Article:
Matthew Macfadyen: Actors in superhero movies are ‘doing it for the money’

Matthew Macfadyen has an excellent profile in Vanity Fair. I think he probably agreed to the interview to promote Operation Mincemeat (on Netflix), but there’s certainly a lot of talk of Succession in this piece. For American audiences, I’m sure his Succession character, Tom Wambsgans, is his iconic role and the role people will associate with Macfadyen for the rest of his life. He’s very, very good in Succession, but all of this brings up the fundamental issue of his career: he’s clearly a leading man, he’s tall, handsome, talented. So why has he spent his career doing character roles in ensembles for the most part? That’s what this VF piece tries to answer. Some highlights:

He prefers being a working actor: “When I was 14, Kenneth Branagh was making Henry V and directing and had his own company and was a sort of whirlwind. And I remember thinking, That’ll be me!” Macfadyen followed Branagh’s path to the Royal Academy of Dramatic Art, only to realize “I’m not Kenneth Branagh. I don’t have that Laurence Olivier/Kenneth Branagh energy to create my own stuff. I’m very happy being purely an actor. Also, if you’re a director, you need to know the answer to everybody’s questions. You can’t go and lay down in between takes.”

Falling for Keeley Hawes, who was married at the time: Romance developed between Macfadyen and Hawes while shooting MI-5. She had very recently married the father of her young baby son. “Matthew just came straight out with it and said ‘I love you’ in the rain one day. I thought, Oh dear, here we go,” Hawes later told a reporter. The British tabloids and paparazzi swarmed the couple, closely following Hawes’s divorce and 2004 wedding to Macfadyen.

Playing Mr. Darcy: “I wish I had enjoyed it more. But I did feel pressure—maybe it was a self-imposed pressure of, you know: This is a big film, don’t get it wrong.” He says Pride & Prejudice was the first time he’d been fed through the publicity machine. “Which I didn’t like and I didn’t understand.” During the Pride & Prejudice shoot, the studio put him on a special diet and had a personal trainer whittle him into svelte Darcy mode. “I didn’t feel very Mr. Darcy–ish. I felt like a bit of a middle-aged dad.” But Colin Firth, the Gen X Darcy to Macfadyen’s millennial Darcy, instantly grasped his successor’s appeal. “I finally understood the character!” he tells me via email. “I had to write a fan letter. Definitely my favourite Darcy.”

On Tom Wambsgans: “He’s not without ambition and vanity,… Tom would open the gates to the death camps.” Spending so much time in his character’s head during the past five years has made Macfadyen look at politicians differently. “That’s the really depressing thing about the Republican Party. You think: I don’t believe you, you’re just a Wambsgans! You’re just doing this to toe the line. Wambsganning! If you just are dumb and bigoted, that’s [one thing]. But if you’re just spinning it, then it’s really contemptible.”

On dealing with Method actors like Jeremy Strong: “I find it slightly aggravating because—it makes [the show] about one thing, and it’s an ensemble piece… You think of J. Smith-Cameron and Alan Ruck, who are f–king extraordinary actors. [Strong] is not the main event.” Macfadyen is annoyed by the implication that actors who don’t stay in character “aren’t as invested, or as involved, as someone who’s weeping in a corner… I look at Jeremy—that’s Kendall Roy, and so my heart starts banging a bit faster. Because I’ve made the imaginative leap. Because that’s my job. It’s not about what I’m feeling or what state I’ve got myself in before, or any of that. That’s not to say that’s wrong. That’s just not useful.”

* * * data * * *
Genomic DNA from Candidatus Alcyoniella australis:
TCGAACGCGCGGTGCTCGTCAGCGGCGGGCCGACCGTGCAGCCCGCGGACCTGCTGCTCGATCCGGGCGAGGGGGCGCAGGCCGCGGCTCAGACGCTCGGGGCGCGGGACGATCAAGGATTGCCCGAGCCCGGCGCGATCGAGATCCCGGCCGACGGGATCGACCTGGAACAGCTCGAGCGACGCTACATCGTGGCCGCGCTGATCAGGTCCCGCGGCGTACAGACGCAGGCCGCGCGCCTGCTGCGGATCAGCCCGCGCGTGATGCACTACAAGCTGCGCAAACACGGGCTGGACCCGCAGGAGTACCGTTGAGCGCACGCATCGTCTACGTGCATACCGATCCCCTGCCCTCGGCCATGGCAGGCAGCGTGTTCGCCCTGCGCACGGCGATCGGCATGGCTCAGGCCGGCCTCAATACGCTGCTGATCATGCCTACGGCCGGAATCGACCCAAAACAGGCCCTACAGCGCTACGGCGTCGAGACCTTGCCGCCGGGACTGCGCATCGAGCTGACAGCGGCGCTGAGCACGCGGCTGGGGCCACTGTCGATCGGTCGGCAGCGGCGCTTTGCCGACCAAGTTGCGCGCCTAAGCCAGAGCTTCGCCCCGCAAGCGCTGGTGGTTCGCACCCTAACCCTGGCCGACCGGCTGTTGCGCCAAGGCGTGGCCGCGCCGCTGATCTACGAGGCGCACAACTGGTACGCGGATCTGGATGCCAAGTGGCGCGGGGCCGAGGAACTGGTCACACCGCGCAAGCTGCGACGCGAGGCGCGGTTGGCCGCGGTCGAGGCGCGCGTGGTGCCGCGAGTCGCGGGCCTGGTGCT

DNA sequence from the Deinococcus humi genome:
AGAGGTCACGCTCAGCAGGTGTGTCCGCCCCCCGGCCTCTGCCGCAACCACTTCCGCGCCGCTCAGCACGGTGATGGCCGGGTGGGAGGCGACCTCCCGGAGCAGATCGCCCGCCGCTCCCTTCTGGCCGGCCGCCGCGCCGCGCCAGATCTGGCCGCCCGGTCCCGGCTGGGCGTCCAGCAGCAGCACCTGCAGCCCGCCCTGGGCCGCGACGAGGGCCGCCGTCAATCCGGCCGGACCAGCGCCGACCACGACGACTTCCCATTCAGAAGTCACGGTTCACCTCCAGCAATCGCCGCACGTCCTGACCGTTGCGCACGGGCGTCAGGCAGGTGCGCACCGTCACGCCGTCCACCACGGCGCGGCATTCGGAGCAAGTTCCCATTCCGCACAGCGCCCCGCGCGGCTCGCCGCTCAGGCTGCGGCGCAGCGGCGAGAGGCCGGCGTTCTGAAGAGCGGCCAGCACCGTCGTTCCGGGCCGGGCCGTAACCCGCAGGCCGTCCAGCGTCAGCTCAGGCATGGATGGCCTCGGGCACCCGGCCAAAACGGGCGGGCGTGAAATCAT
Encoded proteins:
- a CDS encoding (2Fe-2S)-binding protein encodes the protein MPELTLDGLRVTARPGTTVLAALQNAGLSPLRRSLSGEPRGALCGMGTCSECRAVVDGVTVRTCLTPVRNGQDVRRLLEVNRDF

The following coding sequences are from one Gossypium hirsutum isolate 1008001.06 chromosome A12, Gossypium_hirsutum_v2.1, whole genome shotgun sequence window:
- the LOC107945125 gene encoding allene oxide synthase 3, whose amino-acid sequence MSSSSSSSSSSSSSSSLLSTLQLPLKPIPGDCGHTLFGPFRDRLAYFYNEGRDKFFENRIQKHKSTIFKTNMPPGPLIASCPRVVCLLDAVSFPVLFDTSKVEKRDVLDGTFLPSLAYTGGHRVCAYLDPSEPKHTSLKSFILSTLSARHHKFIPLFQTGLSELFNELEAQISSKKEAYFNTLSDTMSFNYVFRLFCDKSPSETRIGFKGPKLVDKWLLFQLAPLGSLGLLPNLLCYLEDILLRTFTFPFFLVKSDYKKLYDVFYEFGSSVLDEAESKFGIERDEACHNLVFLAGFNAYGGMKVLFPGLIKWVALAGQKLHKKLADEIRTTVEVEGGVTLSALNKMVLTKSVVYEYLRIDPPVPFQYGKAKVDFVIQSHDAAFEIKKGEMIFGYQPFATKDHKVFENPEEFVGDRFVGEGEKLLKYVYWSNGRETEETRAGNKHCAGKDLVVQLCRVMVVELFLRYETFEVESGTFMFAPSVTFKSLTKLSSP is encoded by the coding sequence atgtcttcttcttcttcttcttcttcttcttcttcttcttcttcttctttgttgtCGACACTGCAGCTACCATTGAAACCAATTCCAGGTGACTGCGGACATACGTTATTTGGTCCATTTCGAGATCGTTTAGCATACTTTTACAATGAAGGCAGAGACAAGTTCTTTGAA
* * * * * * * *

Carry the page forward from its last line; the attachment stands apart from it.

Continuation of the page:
He didn’t enjoy his 30s: “It was like, Am I old? Am I young? Why have I put on all this weight? What am I supposed to be? It was a relief to hit 40. And I feel quite excited about my 50s as well. It’s a sneaky sense of relief.”

He’s not interested in doing superhero movies: “I’ve done one big film like that, and it was a green-screen thing. It’s ass-paralyzingly boring, just acting to tennis balls and dots on the screen. You’re doing it for the money.”

[From Vanity Fair]

“Ass-paralyzingly boring” is such an excellent turn of phrase. No, I don’t think all of the superhero actors are doing it for the money, but some of them are. And I appreciate the fact that Matthew just noped out of it. His personality does seem more suited to character work, supporting roles in ensembles and that kind of thing. I imagine it’s more fulfilling for him creatively, and he gets to spend more time with his kids. As for the stuff about Method actors… whew, it sounds like he doesn’t really respect Strong’s method, huh?

PS… I honestly didn’t know that his wife Keeley was married when they fell for each other. Imagine Matthew telling you he loves you in the rain and you’re married to someone else. That must have been like a bomb going off in her life. They have two kids together, and Keeley has a son from her first marriage.

Photos courtesy of Avalon Red.

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